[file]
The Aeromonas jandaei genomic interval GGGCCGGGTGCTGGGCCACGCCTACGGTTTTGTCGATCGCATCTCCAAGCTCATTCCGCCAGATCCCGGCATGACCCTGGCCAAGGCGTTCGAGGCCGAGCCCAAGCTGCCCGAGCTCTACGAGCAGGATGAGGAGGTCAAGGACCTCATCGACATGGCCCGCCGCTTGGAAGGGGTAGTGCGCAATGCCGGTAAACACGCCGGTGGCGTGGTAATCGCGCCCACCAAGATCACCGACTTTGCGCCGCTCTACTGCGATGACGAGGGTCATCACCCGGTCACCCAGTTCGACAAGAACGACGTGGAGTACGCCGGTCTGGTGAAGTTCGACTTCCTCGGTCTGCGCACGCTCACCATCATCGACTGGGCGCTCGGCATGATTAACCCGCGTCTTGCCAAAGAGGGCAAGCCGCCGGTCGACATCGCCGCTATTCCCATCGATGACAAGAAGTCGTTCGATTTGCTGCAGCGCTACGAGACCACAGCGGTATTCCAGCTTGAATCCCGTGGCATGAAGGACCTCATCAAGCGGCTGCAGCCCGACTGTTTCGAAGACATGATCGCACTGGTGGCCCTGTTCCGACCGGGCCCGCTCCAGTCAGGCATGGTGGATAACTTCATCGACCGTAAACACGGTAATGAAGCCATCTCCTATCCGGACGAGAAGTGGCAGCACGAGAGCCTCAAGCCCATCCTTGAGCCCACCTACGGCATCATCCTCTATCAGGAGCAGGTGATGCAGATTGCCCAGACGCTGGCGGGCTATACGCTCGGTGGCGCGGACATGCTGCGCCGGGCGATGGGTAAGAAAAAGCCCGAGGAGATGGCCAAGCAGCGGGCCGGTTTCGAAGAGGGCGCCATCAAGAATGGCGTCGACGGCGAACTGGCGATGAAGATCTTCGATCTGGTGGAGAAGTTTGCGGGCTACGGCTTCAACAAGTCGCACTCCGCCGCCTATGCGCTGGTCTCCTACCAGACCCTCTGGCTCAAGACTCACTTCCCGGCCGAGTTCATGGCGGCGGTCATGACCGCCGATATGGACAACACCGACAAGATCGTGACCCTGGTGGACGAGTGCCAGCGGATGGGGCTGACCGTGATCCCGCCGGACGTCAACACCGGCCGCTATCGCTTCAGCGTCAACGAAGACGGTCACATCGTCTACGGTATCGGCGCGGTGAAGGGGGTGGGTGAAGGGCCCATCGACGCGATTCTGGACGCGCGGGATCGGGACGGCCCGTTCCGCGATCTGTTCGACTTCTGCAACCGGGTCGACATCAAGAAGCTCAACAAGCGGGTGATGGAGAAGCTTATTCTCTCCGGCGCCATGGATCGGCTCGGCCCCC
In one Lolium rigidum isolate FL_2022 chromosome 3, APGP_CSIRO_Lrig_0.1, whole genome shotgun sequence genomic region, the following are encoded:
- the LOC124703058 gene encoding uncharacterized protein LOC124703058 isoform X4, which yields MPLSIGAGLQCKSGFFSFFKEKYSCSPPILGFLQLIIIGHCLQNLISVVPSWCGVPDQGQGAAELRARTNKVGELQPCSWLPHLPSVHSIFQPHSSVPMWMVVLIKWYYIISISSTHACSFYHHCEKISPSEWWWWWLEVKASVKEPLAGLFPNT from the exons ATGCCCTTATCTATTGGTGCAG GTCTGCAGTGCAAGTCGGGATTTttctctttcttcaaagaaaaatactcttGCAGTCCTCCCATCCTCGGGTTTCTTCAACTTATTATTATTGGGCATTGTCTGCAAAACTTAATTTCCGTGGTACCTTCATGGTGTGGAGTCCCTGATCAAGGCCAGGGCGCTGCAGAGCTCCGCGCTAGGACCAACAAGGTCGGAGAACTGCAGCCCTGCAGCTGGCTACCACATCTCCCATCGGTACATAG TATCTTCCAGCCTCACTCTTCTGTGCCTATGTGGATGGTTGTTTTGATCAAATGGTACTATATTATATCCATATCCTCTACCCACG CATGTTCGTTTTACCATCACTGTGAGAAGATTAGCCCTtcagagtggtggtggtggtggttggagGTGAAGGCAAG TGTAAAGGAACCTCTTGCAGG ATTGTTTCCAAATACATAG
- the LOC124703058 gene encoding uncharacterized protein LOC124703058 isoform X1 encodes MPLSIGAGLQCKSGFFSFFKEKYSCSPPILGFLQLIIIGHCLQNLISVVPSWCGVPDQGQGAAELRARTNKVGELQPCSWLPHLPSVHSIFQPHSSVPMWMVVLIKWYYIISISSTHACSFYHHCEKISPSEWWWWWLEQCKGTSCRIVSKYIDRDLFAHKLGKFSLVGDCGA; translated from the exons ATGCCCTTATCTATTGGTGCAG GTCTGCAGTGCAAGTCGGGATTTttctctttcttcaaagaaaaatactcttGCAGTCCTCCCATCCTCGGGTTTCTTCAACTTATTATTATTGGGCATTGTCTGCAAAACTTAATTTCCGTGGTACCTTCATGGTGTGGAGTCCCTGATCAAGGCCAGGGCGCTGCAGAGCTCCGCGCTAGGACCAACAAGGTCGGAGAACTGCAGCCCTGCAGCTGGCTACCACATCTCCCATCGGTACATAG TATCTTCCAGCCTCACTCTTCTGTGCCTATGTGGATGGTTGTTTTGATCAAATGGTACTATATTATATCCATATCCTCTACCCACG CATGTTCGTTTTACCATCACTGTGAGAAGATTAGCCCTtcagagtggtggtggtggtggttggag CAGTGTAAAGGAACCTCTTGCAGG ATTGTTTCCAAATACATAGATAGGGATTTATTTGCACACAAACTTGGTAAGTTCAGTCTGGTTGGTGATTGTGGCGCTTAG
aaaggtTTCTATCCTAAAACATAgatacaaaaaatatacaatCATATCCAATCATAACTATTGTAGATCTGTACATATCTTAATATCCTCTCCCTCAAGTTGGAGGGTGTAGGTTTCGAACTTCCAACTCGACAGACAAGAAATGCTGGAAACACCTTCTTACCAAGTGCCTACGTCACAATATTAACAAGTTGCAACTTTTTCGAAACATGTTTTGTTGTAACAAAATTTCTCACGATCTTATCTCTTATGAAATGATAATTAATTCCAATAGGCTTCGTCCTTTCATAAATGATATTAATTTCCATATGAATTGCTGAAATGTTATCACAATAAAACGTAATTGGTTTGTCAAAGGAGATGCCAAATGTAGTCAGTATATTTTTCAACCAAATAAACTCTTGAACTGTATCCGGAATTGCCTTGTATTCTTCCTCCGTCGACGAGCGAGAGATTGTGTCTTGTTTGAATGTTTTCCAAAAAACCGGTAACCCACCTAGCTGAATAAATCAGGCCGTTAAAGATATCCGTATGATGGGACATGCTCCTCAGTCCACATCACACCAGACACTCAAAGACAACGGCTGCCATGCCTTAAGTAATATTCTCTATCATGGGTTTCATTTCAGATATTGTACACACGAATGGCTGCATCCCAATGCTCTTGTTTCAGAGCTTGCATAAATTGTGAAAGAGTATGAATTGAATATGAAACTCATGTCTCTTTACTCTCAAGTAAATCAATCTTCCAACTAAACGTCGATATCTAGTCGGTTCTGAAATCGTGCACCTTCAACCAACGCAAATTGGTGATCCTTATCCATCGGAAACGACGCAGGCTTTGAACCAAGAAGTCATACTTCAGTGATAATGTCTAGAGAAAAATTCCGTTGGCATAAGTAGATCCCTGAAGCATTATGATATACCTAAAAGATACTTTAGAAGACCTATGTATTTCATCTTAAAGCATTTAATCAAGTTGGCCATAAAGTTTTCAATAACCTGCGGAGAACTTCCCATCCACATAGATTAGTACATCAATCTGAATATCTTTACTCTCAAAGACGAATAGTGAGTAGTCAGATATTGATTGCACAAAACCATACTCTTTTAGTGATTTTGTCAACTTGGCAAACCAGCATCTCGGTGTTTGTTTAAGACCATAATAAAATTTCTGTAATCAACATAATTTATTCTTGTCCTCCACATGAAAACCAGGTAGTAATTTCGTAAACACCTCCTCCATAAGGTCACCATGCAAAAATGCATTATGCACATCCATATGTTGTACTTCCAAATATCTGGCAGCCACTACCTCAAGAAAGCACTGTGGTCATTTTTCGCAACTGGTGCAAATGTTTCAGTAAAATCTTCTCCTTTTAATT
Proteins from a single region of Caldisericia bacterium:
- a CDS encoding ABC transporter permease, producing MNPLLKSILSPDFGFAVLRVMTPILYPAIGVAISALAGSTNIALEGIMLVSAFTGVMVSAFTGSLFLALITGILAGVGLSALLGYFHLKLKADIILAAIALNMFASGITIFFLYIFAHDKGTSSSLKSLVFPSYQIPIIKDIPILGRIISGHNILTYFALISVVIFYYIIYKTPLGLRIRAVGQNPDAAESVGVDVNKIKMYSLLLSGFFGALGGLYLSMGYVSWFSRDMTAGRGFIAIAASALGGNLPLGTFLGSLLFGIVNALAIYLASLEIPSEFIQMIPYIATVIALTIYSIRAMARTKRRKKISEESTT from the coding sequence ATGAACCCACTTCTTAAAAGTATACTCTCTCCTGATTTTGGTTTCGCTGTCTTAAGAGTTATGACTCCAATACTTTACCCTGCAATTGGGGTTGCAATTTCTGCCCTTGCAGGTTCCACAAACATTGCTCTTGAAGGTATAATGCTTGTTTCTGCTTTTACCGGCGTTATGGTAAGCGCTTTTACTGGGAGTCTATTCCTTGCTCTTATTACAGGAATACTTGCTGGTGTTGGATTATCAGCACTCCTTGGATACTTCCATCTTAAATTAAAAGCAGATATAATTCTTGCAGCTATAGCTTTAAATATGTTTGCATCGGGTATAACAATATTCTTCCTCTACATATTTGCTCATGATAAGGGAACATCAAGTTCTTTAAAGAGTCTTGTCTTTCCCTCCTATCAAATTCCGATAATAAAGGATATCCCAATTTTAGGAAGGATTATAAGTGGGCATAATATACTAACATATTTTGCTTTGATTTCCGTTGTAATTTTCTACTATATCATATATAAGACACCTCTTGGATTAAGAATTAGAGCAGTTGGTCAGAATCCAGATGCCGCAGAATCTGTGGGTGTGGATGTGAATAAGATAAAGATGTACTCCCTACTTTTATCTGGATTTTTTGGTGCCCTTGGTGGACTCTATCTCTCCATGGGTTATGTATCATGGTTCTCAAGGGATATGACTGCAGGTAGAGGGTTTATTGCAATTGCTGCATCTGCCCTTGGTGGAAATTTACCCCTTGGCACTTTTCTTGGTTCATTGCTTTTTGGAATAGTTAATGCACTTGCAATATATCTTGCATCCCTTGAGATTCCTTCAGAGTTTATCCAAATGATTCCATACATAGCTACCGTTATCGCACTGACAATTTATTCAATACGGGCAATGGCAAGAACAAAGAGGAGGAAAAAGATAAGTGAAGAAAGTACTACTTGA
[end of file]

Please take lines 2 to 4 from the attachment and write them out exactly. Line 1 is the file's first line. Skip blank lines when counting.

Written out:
In one Lolium rigidum isolate FL_2022 chromosome 3, APGP_CSIRO_Lrig_0.1, whole genome shotgun sequence genomic region, the following are encoded:
- the LOC124703058 gene encoding uncharacterized protein LOC124703058 isoform X4, which yields MPLSIGAGLQCKSGFFSFFKEKYSCSPPILGFLQLIIIGHCLQNLISVVPSWCGVPDQGQGAAELRARTNKVGELQPCSWLPHLPSVHSIFQPHSSVPMWMVVLIKWYYIISISSTHACSFYHHCEKISPSEWWWWWLEVKASVKEPLAGLFPNT from the exons ATGCCCTTATCTATTGGTGCAG GTCTGCAGTGCAAGTCGGGATTTttctctttcttcaaagaaaaatactcttGCAGTCCTCCCATCCTCGGGTTTCTTCAACTTATTATTATTGGGCATTGTCTGCAAAACTTAATTTCCGTGGTACCTTCATGGTGTGGAGTCCCTGATCAAGGCCAGGGCGCTGCAGAGCTCCGCGCTAGGACCAACAAGGTCGGAGAACTGCAGCCCTGCAGCTGGCTACCACATCTCCCATCGGTACATAG TATCTTCCAGCCTCACTCTTCTGTGCCTATGTGGATGGTTGTTTTGATCAAATGGTACTATATTATATCCATATCCTCTACCCACG CATGTTCGTTTTACCATCACTGTGAGAAGATTAGCCCTtcagagtggtggtggtggtggttggagGTGAAGGCAAG TGTAAAGGAACCTCTTGCAGG ATTGTTTCCAAATACATAG
- the LOC124703058 gene encoding uncharacterized protein LOC124703058 isoform X1 encodes MPLSIGAGLQCKSGFFSFFKEKYSCSPPILGFLQLIIIGHCLQNLISVVPSWCGVPDQGQGAAELRARTNKVGELQPCSWLPHLPSVHSIFQPHSSVPMWMVVLIKWYYIISISSTHACSFYHHCEKISPSEWWWWWLEQCKGTSCRIVSKYIDRDLFAHKLGKFSLVGDCGA; translated from the exons ATGCCCTTATCTATTGGTGCAG GTCTGCAGTGCAAGTCGGGATTTttctctttcttcaaagaaaaatactcttGCAGTCCTCCCATCCTCGGGTTTCTTCAACTTATTATTATTGGGCATTGTCTGCAAAACTTAATTTCCGTGGTACCTTCATGGTGTGGAGTCCCTGATCAAGGCCAGGGCGCTGCAGAGCTCCGCGCTAGGACCAACAAGGTCGGAGAACTGCAGCCCTGCAGCTGGCTACCACATCTCCCATCGGTACATAG TATCTTCCAGCCTCACTCTTCTGTGCCTATGTGGATGGTTGTTTTGATCAAATGGTACTATATTATATCCATATCCTCTACCCACG CATGTTCGTTTTACCATCACTGTGAGAAGATTAGCCCTtcagagtggtggtggtggtggttggag CAGTGTAAAGGAACCTCTTGCAGG ATTGTTTCCAAATACATAGATAGGGATTTATTTGCACACAAACTTGGTAAGTTCAGTCTGGTTGGTGATTGTGGCGCTTAG